At the May city council meeting, there was a debate about the fate of the city's advisory committees. The discussion which spanned late Wednesday night and Thursday morning was long and convoluted. Several councillors stood up and made passionate defences for some of the committees. This mirrored the impassioned pleas (which fell on deaf ears) of some of our citizens. Some even suggested forming brand new advisory committees. I won't bore you with the details but the upshot was that only the Aboriginal Affairs Advisory Committee was re-established. All the remaining ones including the Task Force to Bring Back the Don were referred back to the mayor's office for further consideration. Another discussion will take place at the July council meeting.
While the Task Force is not quite dead we are currently in limbo. We can't hold meetings and can't make decisions. We can't recruit new members which is a priority for us and we certainly can't spend any money. Our main projects - the Don Trail and the Cottonwood Flats restoration project are up in the air.
The mayor was in favour of shutting us down but he couldn't muster enough votes to do so. What will come out of this two month hiatus is anyone's guess.
**Update** The National Post has weighed in with a pro/con debate on the advisory committee issue. Worth a read for a more in-depth look at this topic.
Wednesday, May 11, 2011
Trout lilies in Crothers' Woods
Spring this year has been cool, rainy and cloudy. When are the warm sunny spring days going to get here? However one beneficiary of this kind of spring are a group of forest herbaceous plants called spring ephemerals. These plants flower early, taking advantage of the sun before trees leaf out and shade the forest floor. With the cool spring it means that trees have been slow to produce leaves and this has resulted in a bumper year for spring ephemerals.
These types of plants are usually seen in more rural forests but there are some remnants of quality forest habitat remaining in the Don valley and other ravines in Toronto. If you know where to look you can find some stunningly beautiful flowers. However trees are finally starting to produce leaves so the time left to view spring ephemerals is growing short. I predict that many of these plants will be past their prime by mid May.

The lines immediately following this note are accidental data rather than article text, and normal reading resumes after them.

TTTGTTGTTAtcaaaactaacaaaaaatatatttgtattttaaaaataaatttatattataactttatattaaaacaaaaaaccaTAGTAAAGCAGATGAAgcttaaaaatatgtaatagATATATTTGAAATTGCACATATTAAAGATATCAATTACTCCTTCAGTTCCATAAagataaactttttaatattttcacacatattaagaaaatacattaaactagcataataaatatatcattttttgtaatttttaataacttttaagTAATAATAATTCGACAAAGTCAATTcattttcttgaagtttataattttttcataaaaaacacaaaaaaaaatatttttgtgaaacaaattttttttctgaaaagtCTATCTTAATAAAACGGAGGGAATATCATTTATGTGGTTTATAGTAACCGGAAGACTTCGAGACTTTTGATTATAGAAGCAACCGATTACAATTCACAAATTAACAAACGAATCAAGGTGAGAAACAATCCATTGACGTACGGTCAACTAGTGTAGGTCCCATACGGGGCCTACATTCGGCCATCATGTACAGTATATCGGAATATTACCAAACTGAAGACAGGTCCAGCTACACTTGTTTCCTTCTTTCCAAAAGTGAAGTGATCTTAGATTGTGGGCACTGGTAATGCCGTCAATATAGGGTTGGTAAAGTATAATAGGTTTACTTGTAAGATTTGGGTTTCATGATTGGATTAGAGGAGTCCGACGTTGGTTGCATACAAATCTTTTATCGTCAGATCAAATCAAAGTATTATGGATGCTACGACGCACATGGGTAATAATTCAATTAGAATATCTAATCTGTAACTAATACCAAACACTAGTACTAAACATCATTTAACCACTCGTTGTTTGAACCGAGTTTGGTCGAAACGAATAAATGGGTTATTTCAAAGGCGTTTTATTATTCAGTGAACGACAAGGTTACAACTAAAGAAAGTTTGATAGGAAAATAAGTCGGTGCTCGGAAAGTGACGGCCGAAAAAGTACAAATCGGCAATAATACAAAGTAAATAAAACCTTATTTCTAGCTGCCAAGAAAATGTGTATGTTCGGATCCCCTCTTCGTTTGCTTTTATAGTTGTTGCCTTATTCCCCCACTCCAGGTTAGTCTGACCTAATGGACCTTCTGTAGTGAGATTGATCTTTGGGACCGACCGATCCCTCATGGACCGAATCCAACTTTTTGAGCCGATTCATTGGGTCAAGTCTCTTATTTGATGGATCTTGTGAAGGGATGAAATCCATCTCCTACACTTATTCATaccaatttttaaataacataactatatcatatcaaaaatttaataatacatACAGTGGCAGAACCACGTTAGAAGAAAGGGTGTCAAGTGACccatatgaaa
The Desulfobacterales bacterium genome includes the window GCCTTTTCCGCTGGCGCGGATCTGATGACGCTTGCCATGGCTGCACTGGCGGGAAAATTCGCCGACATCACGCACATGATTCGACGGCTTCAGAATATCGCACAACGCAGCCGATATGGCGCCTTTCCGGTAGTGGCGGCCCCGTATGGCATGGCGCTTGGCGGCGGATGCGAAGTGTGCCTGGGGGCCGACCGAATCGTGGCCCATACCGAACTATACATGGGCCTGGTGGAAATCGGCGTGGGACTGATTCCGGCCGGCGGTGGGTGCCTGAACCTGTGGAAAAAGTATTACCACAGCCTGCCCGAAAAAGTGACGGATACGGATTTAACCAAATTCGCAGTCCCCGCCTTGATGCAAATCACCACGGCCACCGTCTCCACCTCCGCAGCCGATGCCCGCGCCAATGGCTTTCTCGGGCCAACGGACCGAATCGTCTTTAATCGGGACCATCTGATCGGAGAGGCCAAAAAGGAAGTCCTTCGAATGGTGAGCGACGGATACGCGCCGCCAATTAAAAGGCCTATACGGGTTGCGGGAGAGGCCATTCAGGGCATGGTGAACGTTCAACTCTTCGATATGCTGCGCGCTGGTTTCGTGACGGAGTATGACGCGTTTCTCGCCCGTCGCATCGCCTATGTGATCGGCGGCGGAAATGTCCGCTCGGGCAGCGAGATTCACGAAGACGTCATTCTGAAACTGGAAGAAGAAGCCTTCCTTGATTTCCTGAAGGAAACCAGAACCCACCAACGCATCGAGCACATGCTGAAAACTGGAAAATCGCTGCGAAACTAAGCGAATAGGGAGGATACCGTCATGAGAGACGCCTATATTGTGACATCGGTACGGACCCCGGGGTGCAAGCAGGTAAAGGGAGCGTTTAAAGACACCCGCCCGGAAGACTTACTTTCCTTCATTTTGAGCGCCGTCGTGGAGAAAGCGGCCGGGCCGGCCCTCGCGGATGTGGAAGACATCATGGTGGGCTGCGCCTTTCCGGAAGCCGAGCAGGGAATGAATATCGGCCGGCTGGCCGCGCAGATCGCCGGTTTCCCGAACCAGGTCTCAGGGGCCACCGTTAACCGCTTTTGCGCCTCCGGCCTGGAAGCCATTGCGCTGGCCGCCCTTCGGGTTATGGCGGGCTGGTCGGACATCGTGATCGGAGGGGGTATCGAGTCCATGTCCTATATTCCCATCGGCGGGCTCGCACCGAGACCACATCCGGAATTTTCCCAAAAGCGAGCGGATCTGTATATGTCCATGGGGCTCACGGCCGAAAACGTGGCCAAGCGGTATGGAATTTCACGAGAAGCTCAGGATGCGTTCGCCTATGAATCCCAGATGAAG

Early meadow rue
Sunday, May 08, 2011
Planting in Taylor Creek Park
Spring is here so that means it tree planting season! Planting activities are in full swing and as usual there are plenty of events happening. Some future events to keep in mind;
Friends of the Don East. Two more events on May 28 and June 4.
Taylor Massey Project. They have a planting on May 14.
City of Toronto. This list includes events from across the city including the Don.
Community Stewardship. Want a little more than tree planting? Sign up for the community stewardship program. There are four sites in the Don Valley.
School planting in E.T. Seton Park
Saturday, May 07, 2011
Wrecked barbecue in Taylor Creek Park
I was passing through Taylor Creek Park on the weekend when I spotted this sad site. Someone decided to bust up this barbecue site just west of Dawes Road. In the old Metro days the city placed barbecue ovens in local parks for the benefit of park users. Fast forward to today and it is now city policy that these are no longer maintained. All the original ones are slowing deteriorating when they fall apart they are not replaced. It may be that there are now more portable bbq alternatives then there were 30 years ago but it just strikes me as a sad reminder of how parks used to be run in the city. Who remembers the "Please walk on the grass" signs?
Sunday, May 01, 2011
Wetland, spring 2011
I visited the Taylor Creek wetland this weekend. I was doing stewardship there last year and wanted to check out how things are looking. From a natural perspective things are looking good. However, the manmade constructs - not so good. When they built the wetland they installed a round viewing area that juts out into the pond. This provides a panoramic view of the pond and is a popular place for visitors to take in the sites. The viewing area consists of an interpretive sign, a gravel covered walkway and the viewing area is lined with large stone blocks. Unfortunately, it was poorly constructed. The large blocks were placed on a layer of smaller stones. These stones were affected by ice or frost during the winter. During the spring thaw the stone underlayer gave way and now all the large blocks are sagging forward toward the water. Two of the blocks have rolled into the water leaving gaps in the wall. It would have been better to mount the stones with another set of large blocks underneath. This would have been more expensive but would have lasted longer.
Stone blocks surrounding viewing stand are sagging or have collapsed into pond
On the plus side, I spotted a muskrat swimming in the pond. Of course I had put my camera away just before it swam by. I waited for awhile for it to reappear but a dog walker and dog (unleashed) came by and it disappeared. I suppose it will try and make a home here. The conditions are right except for the periodic inundation of stormwater/sewage from a nearby outlet and the ongoing menace from unleashed dogs. Still, muskrats are adaptable to urban environments and it may survive.
On a down note I discovered a small cache of garbage dumped at the parking lot near Dawes Road. It is mostly broken furniture and shelving. I notified 311 and hopefully it will be removed soon.